May 16, 2023
Sankaraleengam (Sankar) Alagapan, a research faculty member in the Georgia Tech School of Electrical and Computer Engineering (ECE), has been awarded a highly competitive KL2 transition award from the Georgia Clinical and Translational Science Alliance (CTSA).
This recognition is designed to provide substantial support and foster the career development of junior faculty members at Emory University, Morehouse School of Medicine (MSM), Georgia Tech, and University of Georgia (UGA) who are committed to pursuing clinical and translational science (CTS) and research (CTR).
Alagapan, who works in the Sensory Information Processing Lab at Georgia Tech under the direction of Professor Christopher Rozell, is the first ECE researcher in over a decade to receive a KL2 award. Historically, accolades of this caliber have predominantly been granted to professionals in medical fields.
Alagapan’s unique approach of integrating cutting-edge computational techniques to studying brain regions implicated in psychiatric disorders enabled his successful application.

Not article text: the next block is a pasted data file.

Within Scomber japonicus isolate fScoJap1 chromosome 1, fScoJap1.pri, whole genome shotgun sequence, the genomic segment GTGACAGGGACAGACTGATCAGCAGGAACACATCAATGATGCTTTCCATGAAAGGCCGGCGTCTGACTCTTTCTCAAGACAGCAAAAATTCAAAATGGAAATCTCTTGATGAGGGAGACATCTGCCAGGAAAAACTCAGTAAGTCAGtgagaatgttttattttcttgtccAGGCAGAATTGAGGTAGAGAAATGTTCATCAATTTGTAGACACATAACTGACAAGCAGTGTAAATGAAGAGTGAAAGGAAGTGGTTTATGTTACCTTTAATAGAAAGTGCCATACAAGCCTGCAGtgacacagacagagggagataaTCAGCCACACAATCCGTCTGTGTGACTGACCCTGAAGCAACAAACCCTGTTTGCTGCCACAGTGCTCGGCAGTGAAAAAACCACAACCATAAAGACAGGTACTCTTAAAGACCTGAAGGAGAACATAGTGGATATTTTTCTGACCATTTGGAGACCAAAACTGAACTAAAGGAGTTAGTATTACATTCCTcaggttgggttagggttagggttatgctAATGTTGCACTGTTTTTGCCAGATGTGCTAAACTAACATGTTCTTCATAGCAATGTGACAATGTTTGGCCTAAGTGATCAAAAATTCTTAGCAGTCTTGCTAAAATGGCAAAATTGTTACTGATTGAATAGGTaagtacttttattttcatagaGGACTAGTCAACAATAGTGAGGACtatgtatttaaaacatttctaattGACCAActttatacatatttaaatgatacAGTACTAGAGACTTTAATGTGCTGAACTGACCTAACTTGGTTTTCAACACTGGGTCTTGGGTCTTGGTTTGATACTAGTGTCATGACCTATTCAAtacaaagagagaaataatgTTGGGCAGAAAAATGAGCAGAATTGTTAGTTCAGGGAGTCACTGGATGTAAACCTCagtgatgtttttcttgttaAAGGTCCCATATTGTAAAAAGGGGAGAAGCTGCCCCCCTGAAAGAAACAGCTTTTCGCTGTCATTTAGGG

"My career goal is to bring cutting-edge computational tools to address clinically important problems, specifically in developing effective brain stimulation treatments informed by brain network function,” said Alagapan.
The proposed research, titled "Investigating Electrophysiological Dynamics in the Anterior Cingulate Cortex during Effort Evaluation," aims to make notable strides in understanding how the brain determines whether it's worthwhile to exert effort in achieving a task.
The project will investigate the anterior cingulate cortex, a region of the brain integral to a range of higher-level cognitive functions, such as attention allocation, reward anticipation, decision-making, and emotion. These functions are also impaired in many disorders like depression and the findings from this project will inform brain stimulation approaches to treat these disorders.
The KL2 program provides comprehensive support, including salary assistance, benefits, and a dedicated research technical budget, for up to two years. Additionally, Alagapan will receive tuition for the Master of Science in Clinical Research (MSCR) degree or Certificate Program in Translational Research (CPTR) curriculum.
Throughout the project, Alagapan will receive mentorship from professors Robert Gross in the Emory University School of Medicine's Department of Neurosurgery and Leonardo Bonilha in Emory’s Department of Neurology. This mentorship will offer him the opportunity to collaborate with clinicians and gain a deep understanding of clinically relevant problems that have a significant impact on patient well-being.
As a Georgia CTSA KL2 program participant, Alagapan will be required to dedicate at least 75% of his professional effort to research and research training activities, adhering to the guidelines established by the National Institutes of Health (NIH).